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School Business Affairs


The charter school movement began in 1991, when Minnesota enacted the first law authorizing their creation. To date, 41 states plus the District of Columbia and Puerto Rico permit the creation of charter schools, according to the National Charter School Resource Center (n.d.).

Charter schools, public schools of choice, are usually operated as not-for-profit institutions independently or occasionally in conjunction with public organizations, such as colleges and universities. As such, they have generally survived challenges to their constitutionality.

This column provides a primer for education leaders on the legal basics associated with the operations of charter schools. It does not enter the often-heated debate over their effectiveness.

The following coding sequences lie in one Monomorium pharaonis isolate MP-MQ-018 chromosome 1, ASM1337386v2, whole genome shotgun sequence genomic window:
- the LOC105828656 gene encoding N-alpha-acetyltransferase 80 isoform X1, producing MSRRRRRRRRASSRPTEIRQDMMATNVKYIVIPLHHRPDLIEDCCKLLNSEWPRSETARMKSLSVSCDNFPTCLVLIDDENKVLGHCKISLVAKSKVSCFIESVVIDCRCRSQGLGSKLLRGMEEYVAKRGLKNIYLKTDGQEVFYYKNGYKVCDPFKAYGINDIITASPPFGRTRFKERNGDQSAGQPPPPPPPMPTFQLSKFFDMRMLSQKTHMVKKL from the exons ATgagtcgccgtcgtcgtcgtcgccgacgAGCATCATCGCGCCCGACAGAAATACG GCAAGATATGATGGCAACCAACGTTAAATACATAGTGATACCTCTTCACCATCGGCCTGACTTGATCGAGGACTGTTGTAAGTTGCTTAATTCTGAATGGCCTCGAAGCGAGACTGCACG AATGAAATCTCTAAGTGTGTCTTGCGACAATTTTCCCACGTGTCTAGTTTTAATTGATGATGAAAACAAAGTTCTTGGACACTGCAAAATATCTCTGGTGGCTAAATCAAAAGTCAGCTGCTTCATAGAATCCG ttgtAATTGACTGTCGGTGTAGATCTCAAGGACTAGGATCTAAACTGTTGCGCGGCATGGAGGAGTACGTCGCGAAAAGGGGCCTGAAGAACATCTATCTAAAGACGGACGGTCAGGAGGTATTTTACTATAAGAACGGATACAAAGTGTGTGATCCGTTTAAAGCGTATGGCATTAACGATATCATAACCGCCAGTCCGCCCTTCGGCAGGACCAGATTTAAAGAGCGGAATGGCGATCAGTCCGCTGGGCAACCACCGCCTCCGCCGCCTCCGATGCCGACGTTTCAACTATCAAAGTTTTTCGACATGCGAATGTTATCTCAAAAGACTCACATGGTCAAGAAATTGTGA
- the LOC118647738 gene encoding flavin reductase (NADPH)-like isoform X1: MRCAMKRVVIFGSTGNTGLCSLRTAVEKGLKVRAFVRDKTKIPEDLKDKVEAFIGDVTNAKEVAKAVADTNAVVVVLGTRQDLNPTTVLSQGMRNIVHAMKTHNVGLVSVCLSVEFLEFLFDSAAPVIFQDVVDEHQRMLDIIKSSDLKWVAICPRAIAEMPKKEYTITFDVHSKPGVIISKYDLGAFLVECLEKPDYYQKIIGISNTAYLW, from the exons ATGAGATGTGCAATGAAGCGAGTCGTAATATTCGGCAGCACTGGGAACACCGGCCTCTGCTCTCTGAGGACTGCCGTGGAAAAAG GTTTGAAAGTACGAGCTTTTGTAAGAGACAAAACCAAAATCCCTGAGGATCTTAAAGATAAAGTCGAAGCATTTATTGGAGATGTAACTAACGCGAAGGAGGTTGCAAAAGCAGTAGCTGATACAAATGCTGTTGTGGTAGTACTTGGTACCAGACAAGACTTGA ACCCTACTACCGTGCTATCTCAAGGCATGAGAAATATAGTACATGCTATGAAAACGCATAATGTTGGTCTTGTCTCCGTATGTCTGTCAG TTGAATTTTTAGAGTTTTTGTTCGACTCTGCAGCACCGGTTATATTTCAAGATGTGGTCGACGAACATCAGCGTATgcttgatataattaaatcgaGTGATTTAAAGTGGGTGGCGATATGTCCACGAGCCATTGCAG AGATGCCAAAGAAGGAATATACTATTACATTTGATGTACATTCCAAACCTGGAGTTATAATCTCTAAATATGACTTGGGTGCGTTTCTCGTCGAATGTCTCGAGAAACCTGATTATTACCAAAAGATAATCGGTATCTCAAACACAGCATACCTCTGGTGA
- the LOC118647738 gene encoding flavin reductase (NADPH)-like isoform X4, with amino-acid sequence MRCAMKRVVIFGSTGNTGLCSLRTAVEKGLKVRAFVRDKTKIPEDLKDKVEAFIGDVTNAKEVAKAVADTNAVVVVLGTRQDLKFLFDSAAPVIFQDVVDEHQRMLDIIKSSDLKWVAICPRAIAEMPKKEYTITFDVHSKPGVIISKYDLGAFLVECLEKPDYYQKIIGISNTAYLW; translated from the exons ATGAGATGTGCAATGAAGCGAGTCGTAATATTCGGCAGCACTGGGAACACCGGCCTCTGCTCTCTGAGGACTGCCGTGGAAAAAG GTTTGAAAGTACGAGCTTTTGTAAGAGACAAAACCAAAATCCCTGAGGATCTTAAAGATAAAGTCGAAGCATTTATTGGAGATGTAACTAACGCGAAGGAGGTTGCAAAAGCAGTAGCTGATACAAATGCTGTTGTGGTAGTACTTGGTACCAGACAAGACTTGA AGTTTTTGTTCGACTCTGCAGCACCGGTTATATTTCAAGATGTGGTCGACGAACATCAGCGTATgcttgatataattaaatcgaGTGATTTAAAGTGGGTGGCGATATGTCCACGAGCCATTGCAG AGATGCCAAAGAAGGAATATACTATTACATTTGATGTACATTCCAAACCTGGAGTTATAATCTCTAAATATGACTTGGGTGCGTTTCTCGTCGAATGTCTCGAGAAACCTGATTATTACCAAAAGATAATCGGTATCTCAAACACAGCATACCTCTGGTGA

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This document has been made available for download by permission of the publisher.

This article originally appeared in the March 2014 School Business Affairs magazine and is reprinted with permission of the Association of School Business Officials International (ASBO). The text herein does not necessarily represent the views or policies of ASBO International, and use of this imprint does not imply any endorsement or recognition by ASBO International and its officers or affiliates. Any additional re-purposing or reprint of this article in this or any other medium is restricted without prior written consent.

Permission documentation is on file.


Association of School Business Officials





Place of Publication

Reston, VA



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